Yet other studies have reported failing to find correlations between mu suppression and measures of empathy [83,87,88]. The latter study found a significant correlation between mu suppression and empathy in the opposite of the predicted direction. When Silas et al.  investigated the associations between socio-emotional scales, mu suppression and gender in their sample of 33 participants, they did find that mu suppression was stronger in females, and that females scored higher on self-report socio-emotional questionnaires—but there were no correlations between individual differences and mu suppression. They suggest that while the sex difference in mu suppression may be real, it is unrelated to socio-cognitive abilities.
Leading on from work on empathy, social scientists have also considered how mu suppression may be used to study the neural mechanisms for intergroup relations and prejudice. Drawing on the perception–action model of empathy, Gutsell et al.  hypothesized that individuals with more prejudice would show reduced mu suppression to the outgroup: ‘These [intergroup] biases… might be a manifestation of a more basic and general bias: perception–action-coupling for gross motor responses—the physiological process thought to be at the core of interpersonal sensitivity—might be impaired in response to disliked outgroups. Such a fundamental bias, would not only make it difficult to empathize with outgroup members' suffering, but also to understand their actions and intentions, potentially hampering smooth intergroup interactions and communication’ (p. 842). In a sample of 30 Caucasians, Gutsell et al.  found significant differences between the mu suppression towards in-group versus out-group members, and significant correlations between prejudice scores and mu suppression towards out-groups. The correlation they report is moderately large (r = 0.52). Gutsell & Inzlicht  discuss further research that followed on from these findings, which suggests that mu-suppression biases can be modified by engaging participants in a perspective-taking task, and that mu-suppression biases correlate with beliefs about genetic overlap between different racial groups. Correlations on small samples have wide confidence intervals and one needs to be cautious about interpretation, especially given variation from study to study. Furthermore, it seems quite plausible that viewing in-group and out-group members could have differential attentional effects, as in-group members may therefore be more likely to engage our attention, suppressing alpha (rather than mu). There is some tentative support for a link between mu suppression and empathy but findings need replicating in a pre-registered study.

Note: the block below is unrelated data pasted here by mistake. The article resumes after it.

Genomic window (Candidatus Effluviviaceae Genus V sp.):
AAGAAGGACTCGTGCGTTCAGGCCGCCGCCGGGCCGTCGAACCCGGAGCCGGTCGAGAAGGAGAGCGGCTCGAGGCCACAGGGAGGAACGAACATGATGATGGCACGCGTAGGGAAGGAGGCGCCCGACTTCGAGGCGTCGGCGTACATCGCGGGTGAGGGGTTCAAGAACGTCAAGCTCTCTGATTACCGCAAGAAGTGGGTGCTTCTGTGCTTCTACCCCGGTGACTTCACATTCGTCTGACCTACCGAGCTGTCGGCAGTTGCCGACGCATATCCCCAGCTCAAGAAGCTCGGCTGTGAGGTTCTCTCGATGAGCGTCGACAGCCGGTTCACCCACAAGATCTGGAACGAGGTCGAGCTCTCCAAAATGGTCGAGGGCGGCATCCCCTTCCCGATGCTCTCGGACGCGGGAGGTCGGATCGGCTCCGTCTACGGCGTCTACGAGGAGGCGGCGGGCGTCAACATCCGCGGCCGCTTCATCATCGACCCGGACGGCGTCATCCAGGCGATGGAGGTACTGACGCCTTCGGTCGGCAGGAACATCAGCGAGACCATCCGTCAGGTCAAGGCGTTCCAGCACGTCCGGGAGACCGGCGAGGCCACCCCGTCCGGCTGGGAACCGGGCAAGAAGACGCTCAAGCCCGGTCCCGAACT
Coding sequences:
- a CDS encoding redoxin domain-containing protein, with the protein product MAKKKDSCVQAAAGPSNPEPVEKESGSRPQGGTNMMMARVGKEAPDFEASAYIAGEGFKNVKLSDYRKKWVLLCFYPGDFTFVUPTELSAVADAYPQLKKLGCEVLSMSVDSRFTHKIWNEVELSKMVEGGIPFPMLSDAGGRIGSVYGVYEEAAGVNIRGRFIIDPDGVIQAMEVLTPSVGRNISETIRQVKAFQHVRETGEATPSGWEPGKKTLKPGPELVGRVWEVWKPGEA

4.2.2. Theory of mind
Despite considerable amount of research on empathy and mu suppression, only one study was found that used mu suppression to investigate MNS involvement in theory of mind. Pineda & Hecht  argued that their mu suppression study of 23 participants provided evidence of a dissociation of different theory of mind routes. They appealed to a theory of mind framework by Tager-Flusberg & Sullivan , which suggests that theory of mind could be considered as having socio-cognitive and socio-perceptive components. (One could broadly link the socio-perceptive component to the simulation account of theory of mind outlined earlier, while the socio-cognitive account may be thought of as similar to the ‘theory’ theory of mind approach.)
Pineda & Hecht  employed tasks argued to measure these different socio-perceptive and socio-cognitive components. To measure socio-perceptive processes, they used a task that required participants to match images of eyes, based on the eyes' emotion, race or gender (the latter two acting as control tasks). For the socio-cognitive processes, they used a cartoon task, in which participants guessed the last panel of a comic strip. The comics require either mental attribution (understanding what the person is intending to do), or an understanding of physical causality. With regard to the physical causality comics, some contained characters, but intention reading was not required (e.g. seeing someone's scarf blown off by the wind), while others contained no characters at all (e.g. seeing a bomb explode). The authors argue that their results supported a distinction between socio-cognitive and socio-perceptive tasks, and that the MNS is more involved in socio-perceptual than in socio-cognitive tasks. This would be in keeping with the notion that the MNS underlies a simulation mechanism that allows us to experience and understand others' minds.
However, the results of this study are difficult to interpret. A direct comparison of the strength of mu suppression in the socio-cognitive and socio-perceptive tasks is not reported—so it is not possible to say whether socio-perceptive tasks result in greater mu suppression. Furthermore, the pattern of suppression across the tasks does not clearly demonstrate a difference between socio-cognitive and socio-perceptive tasks. For example, while significant suppression was seen during the emotion-matching task, significantly stronger suppression was seen during the race-matching task (though the authors interpret this as showing mirror neuron activity while participants make these race judgements). The authors also argue that the task with comics depicting physical causality with characters is actually a socio-perceptive task, as there are correlations between this and the emotion eye-matching task. Yet it is difficult to see why this physical-causality comic task would be underpinned by the MNS, yet the intention-reading comic task would not be. The key difference between these two tasks was the need to infer intention. This would seem, at face value, to be exactly the kind of skill the MNS was originally proposed to underlie. Pineda & Hecht  argue that the intention-reading task is more of a ‘theory’ theory task, requiring empirical knowledge and social cognition, while the physical-causality character and emotion eye-matching task are socio-perceptive tasks, resulting in MNS activation. However, the distinction between these two types of comics (with one being called a socio-cognitive task and the other a socio-perceptive task) seems arbitrary (especially considering the authors conclude that probably both routes are active in both tasks, and mu suppression occurs in all of them).